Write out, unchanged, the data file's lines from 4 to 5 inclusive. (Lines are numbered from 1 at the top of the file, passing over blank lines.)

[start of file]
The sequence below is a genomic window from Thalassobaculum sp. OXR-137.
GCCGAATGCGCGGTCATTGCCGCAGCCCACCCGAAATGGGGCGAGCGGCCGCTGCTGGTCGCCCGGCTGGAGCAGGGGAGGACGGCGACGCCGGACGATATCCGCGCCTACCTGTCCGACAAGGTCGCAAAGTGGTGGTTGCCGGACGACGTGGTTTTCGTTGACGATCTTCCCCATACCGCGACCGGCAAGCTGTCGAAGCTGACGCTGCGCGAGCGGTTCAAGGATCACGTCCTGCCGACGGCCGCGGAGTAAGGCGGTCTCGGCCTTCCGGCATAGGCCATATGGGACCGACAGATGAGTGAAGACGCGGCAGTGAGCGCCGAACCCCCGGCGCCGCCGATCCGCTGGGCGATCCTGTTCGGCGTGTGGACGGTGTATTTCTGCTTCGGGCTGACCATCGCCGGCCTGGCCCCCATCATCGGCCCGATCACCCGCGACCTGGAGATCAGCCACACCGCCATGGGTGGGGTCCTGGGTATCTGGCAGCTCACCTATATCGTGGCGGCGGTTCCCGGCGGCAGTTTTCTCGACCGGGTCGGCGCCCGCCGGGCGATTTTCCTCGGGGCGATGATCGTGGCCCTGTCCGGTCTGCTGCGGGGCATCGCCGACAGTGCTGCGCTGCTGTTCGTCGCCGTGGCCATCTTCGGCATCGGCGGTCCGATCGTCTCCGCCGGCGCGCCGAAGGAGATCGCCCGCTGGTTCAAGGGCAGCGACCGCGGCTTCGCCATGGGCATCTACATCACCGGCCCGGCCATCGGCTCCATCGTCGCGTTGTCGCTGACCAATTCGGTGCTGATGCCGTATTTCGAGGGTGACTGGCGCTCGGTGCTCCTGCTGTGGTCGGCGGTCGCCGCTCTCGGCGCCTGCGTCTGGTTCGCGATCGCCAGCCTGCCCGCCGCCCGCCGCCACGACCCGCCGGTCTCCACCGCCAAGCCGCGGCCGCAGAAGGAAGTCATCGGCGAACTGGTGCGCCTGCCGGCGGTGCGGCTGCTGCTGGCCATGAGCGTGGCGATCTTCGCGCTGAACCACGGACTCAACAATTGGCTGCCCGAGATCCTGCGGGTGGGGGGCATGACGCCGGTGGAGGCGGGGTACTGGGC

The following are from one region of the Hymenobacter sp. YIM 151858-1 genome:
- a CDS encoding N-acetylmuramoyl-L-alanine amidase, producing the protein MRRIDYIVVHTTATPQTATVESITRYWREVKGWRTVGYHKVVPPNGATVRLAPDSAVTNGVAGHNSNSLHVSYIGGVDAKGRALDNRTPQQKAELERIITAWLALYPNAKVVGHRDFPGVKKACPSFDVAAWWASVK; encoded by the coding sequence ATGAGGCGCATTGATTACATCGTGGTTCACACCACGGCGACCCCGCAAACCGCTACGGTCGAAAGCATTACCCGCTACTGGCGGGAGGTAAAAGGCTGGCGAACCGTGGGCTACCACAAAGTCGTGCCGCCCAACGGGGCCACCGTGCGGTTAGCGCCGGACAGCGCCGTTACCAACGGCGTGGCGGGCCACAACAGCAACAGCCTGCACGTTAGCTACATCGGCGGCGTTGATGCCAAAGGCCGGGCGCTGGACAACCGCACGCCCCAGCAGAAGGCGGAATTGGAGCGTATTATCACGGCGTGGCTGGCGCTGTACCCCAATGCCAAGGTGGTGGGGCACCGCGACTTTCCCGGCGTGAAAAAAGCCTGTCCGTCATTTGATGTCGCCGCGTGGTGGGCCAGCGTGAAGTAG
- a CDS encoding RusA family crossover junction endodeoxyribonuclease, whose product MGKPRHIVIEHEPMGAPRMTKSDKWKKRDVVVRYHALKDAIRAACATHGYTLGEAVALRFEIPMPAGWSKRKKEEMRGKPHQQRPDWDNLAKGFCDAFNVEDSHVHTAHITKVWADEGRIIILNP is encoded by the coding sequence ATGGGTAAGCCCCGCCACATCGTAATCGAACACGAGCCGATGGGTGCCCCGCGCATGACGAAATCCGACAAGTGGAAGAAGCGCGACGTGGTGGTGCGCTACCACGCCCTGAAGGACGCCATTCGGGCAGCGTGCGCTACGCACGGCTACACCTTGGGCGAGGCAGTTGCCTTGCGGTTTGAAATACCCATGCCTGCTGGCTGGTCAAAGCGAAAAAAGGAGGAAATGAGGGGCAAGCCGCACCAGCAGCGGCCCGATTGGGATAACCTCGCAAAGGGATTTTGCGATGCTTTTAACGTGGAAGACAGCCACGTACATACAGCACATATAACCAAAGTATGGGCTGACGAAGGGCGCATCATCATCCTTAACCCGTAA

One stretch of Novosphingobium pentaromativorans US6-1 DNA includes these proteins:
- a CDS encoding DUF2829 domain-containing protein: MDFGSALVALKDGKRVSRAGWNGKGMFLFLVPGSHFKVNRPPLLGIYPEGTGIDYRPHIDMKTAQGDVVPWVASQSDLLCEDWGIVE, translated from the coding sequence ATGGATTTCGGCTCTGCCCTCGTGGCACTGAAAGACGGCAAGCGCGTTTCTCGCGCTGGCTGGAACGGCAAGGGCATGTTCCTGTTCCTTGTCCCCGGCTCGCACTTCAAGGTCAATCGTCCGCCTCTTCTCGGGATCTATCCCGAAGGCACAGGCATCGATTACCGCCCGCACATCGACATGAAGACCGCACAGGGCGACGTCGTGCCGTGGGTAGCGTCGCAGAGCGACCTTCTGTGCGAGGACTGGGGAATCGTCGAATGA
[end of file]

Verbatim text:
- a CDS encoding N-acetylmuramoyl-L-alanine amidase, producing the protein MRRIDYIVVHTTATPQTATVESITRYWREVKGWRTVGYHKVVPPNGATVRLAPDSAVTNGVAGHNSNSLHVSYIGGVDAKGRALDNRTPQQKAELERIITAWLALYPNAKVVGHRDFPGVKKACPSFDVAAWWASVK; encoded by the coding sequence ATGAGGCGCATTGATTACATCGTGGTTCACACCACGGCGACCCCGCAAACCGCTACGGTCGAAAGCATTACCCGCTACTGGCGGGAGGTAAAAGGCTGGCGAACCGTGGGCTACCACAAAGTCGTGCCGCCCAACGGGGCCACCGTGCGGTTAGCGCCGGACAGCGCCGTTACCAACGGCGTGGCGGGCCACAACAGCAACAGCCTGCACGTTAGCTACATCGGCGGCGTTGATGCCAAAGGCCGGGCGCTGGACAACCGCACGCCCCAGCAGAAGGCGGAATTGGAGCGTATTATCACGGCGTGGCTGGCGCTGTACCCCAATGCCAAGGTGGTGGGGCACCGCGACTTTCCCGGCGTGAAAAAAGCCTGTCCGTCATTTGATGTCGCCGCGTGGTGGGCCAGCGTGAAGTAG
- a CDS encoding RusA family crossover junction endodeoxyribonuclease, whose product MGKPRHIVIEHEPMGAPRMTKSDKWKKRDVVVRYHALKDAIRAACATHGYTLGEAVALRFEIPMPAGWSKRKKEEMRGKPHQQRPDWDNLAKGFCDAFNVEDSHVHTAHITKVWADEGRIIILNP is encoded by the coding sequence ATGGGTAAGCCCCGCCACATCGTAATCGAACACGAGCCGATGGGTGCCCCGCGCATGACGAAATCCGACAAGTGGAAGAAGCGCGACGTGGTGGTGCGCTACCACGCCCTGAAGGACGCCATTCGGGCAGCGTGCGCTACGCACGGCTACACCTTGGGCGAGGCAGTTGCCTTGCGGTTTGAAATACCCATGCCTGCTGGCTGGTCAAAGCGAAAAAAGGAGGAAATGAGGGGCAAGCCGCACCAGCAGCGGCCCGATTGGGATAACCTCGCAAAGGGATTTTGCGATGCTTTTAACGTGGAAGACAGCCACGTACATACAGCACATATAACCAAAGTATGGGCTGACGAAGGGCGCATCATCATCCTTAACCCGTAA